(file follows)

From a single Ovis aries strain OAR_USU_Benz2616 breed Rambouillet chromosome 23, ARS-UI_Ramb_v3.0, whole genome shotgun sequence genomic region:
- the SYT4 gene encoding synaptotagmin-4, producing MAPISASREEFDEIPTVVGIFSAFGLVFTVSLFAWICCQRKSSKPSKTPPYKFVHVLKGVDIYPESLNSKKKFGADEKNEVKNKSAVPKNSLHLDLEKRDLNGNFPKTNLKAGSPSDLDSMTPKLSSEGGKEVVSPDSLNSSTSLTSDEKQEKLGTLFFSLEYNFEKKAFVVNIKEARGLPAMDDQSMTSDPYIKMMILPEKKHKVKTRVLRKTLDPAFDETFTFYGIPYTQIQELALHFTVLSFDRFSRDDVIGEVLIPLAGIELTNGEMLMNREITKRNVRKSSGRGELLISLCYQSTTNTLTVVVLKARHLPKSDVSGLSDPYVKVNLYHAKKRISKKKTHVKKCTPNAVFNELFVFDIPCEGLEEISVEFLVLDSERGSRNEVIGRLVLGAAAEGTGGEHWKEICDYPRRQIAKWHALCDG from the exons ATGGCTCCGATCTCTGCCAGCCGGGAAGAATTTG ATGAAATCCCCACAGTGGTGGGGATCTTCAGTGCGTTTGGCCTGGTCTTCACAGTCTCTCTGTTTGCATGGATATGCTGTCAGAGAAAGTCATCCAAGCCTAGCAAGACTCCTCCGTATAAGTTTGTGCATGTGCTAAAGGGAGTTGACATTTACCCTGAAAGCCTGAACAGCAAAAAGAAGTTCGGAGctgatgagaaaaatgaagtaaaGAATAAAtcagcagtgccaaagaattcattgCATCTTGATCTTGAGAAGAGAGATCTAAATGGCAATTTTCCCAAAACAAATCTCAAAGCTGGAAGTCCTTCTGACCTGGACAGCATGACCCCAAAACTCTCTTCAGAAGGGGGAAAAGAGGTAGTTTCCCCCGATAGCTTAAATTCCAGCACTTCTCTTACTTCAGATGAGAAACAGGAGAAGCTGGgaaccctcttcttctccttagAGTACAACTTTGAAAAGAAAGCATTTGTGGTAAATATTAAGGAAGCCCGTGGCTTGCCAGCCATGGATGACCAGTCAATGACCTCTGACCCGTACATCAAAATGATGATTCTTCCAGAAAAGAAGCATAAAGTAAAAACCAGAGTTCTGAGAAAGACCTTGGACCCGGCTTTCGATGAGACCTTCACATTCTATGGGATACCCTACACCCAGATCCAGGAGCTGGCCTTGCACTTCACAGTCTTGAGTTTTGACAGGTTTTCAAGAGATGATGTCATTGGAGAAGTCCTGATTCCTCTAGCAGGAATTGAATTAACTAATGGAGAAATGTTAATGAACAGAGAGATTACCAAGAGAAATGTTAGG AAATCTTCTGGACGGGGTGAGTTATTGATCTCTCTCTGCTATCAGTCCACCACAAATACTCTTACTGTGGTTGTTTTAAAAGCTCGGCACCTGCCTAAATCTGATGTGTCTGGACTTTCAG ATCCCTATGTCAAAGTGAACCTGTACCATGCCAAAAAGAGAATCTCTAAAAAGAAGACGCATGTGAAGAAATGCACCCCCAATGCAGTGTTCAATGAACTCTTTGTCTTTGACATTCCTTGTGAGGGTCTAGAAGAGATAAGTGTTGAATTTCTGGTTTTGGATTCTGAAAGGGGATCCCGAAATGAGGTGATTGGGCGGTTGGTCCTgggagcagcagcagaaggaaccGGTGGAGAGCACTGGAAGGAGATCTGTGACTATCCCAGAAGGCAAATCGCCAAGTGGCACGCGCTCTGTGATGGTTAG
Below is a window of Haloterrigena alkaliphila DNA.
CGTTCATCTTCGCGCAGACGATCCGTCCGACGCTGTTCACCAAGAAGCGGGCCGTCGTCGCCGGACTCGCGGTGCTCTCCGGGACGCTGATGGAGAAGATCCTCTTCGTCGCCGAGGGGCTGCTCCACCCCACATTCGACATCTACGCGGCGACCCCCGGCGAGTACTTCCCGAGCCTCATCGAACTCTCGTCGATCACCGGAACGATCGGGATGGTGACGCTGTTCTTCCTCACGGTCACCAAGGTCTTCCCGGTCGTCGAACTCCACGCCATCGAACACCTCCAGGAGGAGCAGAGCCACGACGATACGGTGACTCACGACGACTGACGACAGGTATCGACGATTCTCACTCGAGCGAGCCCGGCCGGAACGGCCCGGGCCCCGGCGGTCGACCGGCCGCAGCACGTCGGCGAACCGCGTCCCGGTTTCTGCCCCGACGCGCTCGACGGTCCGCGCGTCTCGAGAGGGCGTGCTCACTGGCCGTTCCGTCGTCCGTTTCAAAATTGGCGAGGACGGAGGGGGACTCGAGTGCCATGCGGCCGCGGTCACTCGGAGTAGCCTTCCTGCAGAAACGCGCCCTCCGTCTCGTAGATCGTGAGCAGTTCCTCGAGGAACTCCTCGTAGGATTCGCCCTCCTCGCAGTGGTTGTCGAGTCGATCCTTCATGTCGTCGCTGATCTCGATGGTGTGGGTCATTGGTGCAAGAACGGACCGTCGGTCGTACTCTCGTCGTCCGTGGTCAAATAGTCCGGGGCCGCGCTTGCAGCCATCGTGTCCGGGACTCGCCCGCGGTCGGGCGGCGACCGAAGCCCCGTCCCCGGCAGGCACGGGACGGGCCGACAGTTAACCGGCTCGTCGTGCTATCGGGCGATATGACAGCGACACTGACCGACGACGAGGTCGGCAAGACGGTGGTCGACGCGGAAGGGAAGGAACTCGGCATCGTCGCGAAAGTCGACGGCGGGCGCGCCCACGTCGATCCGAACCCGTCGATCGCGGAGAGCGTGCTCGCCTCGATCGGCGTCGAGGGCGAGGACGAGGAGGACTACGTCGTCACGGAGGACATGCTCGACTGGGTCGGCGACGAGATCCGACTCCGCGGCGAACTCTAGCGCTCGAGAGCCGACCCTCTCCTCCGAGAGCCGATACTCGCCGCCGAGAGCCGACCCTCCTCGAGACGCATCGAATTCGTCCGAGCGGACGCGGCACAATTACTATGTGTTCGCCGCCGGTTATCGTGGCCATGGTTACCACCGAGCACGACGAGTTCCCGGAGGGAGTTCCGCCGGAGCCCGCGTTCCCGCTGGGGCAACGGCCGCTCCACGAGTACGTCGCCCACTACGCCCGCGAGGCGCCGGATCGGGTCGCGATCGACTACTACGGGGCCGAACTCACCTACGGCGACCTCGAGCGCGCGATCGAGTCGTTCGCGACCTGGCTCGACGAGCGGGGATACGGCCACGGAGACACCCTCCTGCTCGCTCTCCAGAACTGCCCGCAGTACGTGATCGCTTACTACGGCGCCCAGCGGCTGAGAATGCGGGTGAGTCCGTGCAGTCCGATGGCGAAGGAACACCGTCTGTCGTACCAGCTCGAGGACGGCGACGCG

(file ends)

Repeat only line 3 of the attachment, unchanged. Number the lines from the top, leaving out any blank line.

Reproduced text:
Below is a window of Haloterrigena alkaliphila DNA.